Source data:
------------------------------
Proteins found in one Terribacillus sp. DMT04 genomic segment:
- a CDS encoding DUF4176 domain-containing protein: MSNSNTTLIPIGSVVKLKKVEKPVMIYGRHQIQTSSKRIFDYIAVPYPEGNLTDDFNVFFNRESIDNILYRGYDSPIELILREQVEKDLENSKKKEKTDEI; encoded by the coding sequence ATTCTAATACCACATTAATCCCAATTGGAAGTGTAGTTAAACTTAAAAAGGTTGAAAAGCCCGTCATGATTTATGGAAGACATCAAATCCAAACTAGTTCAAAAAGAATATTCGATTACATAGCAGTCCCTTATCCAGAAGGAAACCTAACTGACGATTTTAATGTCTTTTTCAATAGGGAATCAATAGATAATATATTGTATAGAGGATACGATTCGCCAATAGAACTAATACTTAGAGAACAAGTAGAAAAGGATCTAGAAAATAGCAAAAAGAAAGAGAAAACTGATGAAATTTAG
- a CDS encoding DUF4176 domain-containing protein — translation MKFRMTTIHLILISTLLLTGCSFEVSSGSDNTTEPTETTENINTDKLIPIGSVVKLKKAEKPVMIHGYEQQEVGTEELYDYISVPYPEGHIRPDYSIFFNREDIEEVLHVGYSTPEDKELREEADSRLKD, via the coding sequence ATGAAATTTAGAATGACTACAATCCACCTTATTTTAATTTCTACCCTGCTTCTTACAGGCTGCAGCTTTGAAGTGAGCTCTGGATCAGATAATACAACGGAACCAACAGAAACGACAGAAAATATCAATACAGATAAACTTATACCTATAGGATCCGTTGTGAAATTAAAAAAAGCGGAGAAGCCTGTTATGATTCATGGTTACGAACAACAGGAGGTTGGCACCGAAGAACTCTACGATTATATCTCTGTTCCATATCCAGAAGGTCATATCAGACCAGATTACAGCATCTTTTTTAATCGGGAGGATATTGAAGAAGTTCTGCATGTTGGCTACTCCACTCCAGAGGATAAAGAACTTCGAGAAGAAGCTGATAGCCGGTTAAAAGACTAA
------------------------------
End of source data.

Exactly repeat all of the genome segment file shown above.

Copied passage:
Proteins found in one Terribacillus sp. DMT04 genomic segment:
- a CDS encoding DUF4176 domain-containing protein: MSNSNTTLIPIGSVVKLKKVEKPVMIYGRHQIQTSSKRIFDYIAVPYPEGNLTDDFNVFFNRESIDNILYRGYDSPIELILREQVEKDLENSKKKEKTDEI; encoded by the coding sequence ATTCTAATACCACATTAATCCCAATTGGAAGTGTAGTTAAACTTAAAAAGGTTGAAAAGCCCGTCATGATTTATGGAAGACATCAAATCCAAACTAGTTCAAAAAGAATATTCGATTACATAGCAGTCCCTTATCCAGAAGGAAACCTAACTGACGATTTTAATGTCTTTTTCAATAGGGAATCAATAGATAATATATTGTATAGAGGATACGATTCGCCAATAGAACTAATACTTAGAGAACAAGTAGAAAAGGATCTAGAAAATAGCAAAAAGAAAGAGAAAACTGATGAAATTTAG
- a CDS encoding DUF4176 domain-containing protein — translation MKFRMTTIHLILISTLLLTGCSFEVSSGSDNTTEPTETTENINTDKLIPIGSVVKLKKAEKPVMIHGYEQQEVGTEELYDYISVPYPEGHIRPDYSIFFNREDIEEVLHVGYSTPEDKELREEADSRLKD, via the coding sequence ATGAAATTTAGAATGACTACAATCCACCTTATTTTAATTTCTACCCTGCTTCTTACAGGCTGCAGCTTTGAAGTGAGCTCTGGATCAGATAATACAACGGAACCAACAGAAACGACAGAAAATATCAATACAGATAAACTTATACCTATAGGATCCGTTGTGAAATTAAAAAAAGCGGAGAAGCCTGTTATGATTCATGGTTACGAACAACAGGAGGTTGGCACCGAAGAACTCTACGATTATATCTCTGTTCCATATCCAGAAGGTCATATCAGACCAGATTACAGCATCTTTTTTAATCGGGAGGATATTGAAGAAGTTCTGCATGTTGGCTACTCCACTCCAGAGGATAAAGAACTTCGAGAAGAAGCTGATAGCCGGTTAAAAGACTAA